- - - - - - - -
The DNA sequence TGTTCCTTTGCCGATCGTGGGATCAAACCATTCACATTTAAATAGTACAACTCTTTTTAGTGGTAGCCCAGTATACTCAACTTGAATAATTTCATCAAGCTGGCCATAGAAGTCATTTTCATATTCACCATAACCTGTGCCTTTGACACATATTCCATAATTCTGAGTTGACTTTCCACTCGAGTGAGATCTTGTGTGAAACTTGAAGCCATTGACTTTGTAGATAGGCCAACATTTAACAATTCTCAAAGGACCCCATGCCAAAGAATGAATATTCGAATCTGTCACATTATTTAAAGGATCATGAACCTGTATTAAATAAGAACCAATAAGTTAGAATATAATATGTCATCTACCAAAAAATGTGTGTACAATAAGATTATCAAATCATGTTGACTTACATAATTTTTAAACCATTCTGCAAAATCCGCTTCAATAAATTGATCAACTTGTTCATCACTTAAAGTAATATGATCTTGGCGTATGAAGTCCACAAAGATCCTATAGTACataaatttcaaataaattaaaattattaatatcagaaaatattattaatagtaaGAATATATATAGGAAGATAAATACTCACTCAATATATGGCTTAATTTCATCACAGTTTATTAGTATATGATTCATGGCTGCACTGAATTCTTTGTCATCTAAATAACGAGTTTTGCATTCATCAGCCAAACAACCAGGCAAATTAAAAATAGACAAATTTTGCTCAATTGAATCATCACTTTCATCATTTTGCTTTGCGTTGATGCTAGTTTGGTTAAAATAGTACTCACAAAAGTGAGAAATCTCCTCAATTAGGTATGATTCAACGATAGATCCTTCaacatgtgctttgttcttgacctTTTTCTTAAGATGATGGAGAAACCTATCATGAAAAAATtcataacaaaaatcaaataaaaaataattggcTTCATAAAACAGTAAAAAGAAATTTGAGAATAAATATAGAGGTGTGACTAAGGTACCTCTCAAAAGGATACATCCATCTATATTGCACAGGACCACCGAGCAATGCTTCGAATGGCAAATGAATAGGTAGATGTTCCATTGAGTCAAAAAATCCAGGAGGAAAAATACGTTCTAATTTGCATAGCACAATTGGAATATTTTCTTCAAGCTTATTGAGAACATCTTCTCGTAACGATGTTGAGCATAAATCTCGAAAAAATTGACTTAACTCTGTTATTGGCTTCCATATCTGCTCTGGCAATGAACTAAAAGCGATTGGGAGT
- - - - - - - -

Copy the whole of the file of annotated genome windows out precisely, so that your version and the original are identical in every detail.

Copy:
The DNA sequence TGTTCCTTTGCCGATCGTGGGATCAAACCATTCACATTTAAATAGTACAACTCTTTTTAGTGGTAGCCCAGTATACTCAACTTGAATAATTTCATCAAGCTGGCCATAGAAGTCATTTTCATATTCACCATAACCTGTGCCTTTGACACATATTCCATAATTCTGAGTTGACTTTCCACTCGAGTGAGATCTTGTGTGAAACTTGAAGCCATTGACTTTGTAGATAGGCCAACATTTAACAATTCTCAAAGGACCCCATGCCAAAGAATGAATATTCGAATCTGTCACATTATTTAAAGGATCATGAACCTGTATTAAATAAGAACCAATAAGTTAGAATATAATATGTCATCTACCAAAAAATGTGTGTACAATAAGATTATCAAATCATGTTGACTTACATAATTTTTAAACCATTCTGCAAAATCCGCTTCAATAAATTGATCAACTTGTTCATCACTTAAAGTAATATGATCTTGGCGTATGAAGTCCACAAAGATCCTATAGTACataaatttcaaataaattaaaattattaatatcagaaaatattattaatagtaaGAATATATATAGGAAGATAAATACTCACTCAATATATGGCTTAATTTCATCACAGTTTATTAGTATATGATTCATGGCTGCACTGAATTCTTTGTCATCTAAATAACGAGTTTTGCATTCATCAGCCAAACAACCAGGCAAATTAAAAATAGACAAATTTTGCTCAATTGAATCATCACTTTCATCATTTTGCTTTGCGTTGATGCTAGTTTGGTTAAAATAGTACTCACAAAAGTGAGAAATCTCCTCAATTAGGTATGATTCAACGATAGATCCTTCaacatgtgctttgttcttgacctTTTTCTTAAGATGATGGAGAAACCTATCATGAAAAAATtcataacaaaaatcaaataaaaaataattggcTTCATAAAACAGTAAAAAGAAATTTGAGAATAAATATAGAGGTGTGACTAAGGTACCTCTCAAAAGGATACATCCATCTATATTGCACAGGACCACCGAGCAATGCTTCGAATGGCAAATGAATAGGTAGATGTTCCATTGAGTCAAAAAATCCAGGAGGAAAAATACGTTCTAATTTGCATAGCACAATTGGAATATTTTCTTCAAGCTTATTGAGAACATCTTCTCGTAACGATGTTGAGCATAAATCTCGAAAAAATTGACTTAACTCTGTTATTGGCTTCCATATCTGCTCTGGCAATGAACTAAAAGCGATTGGGAGT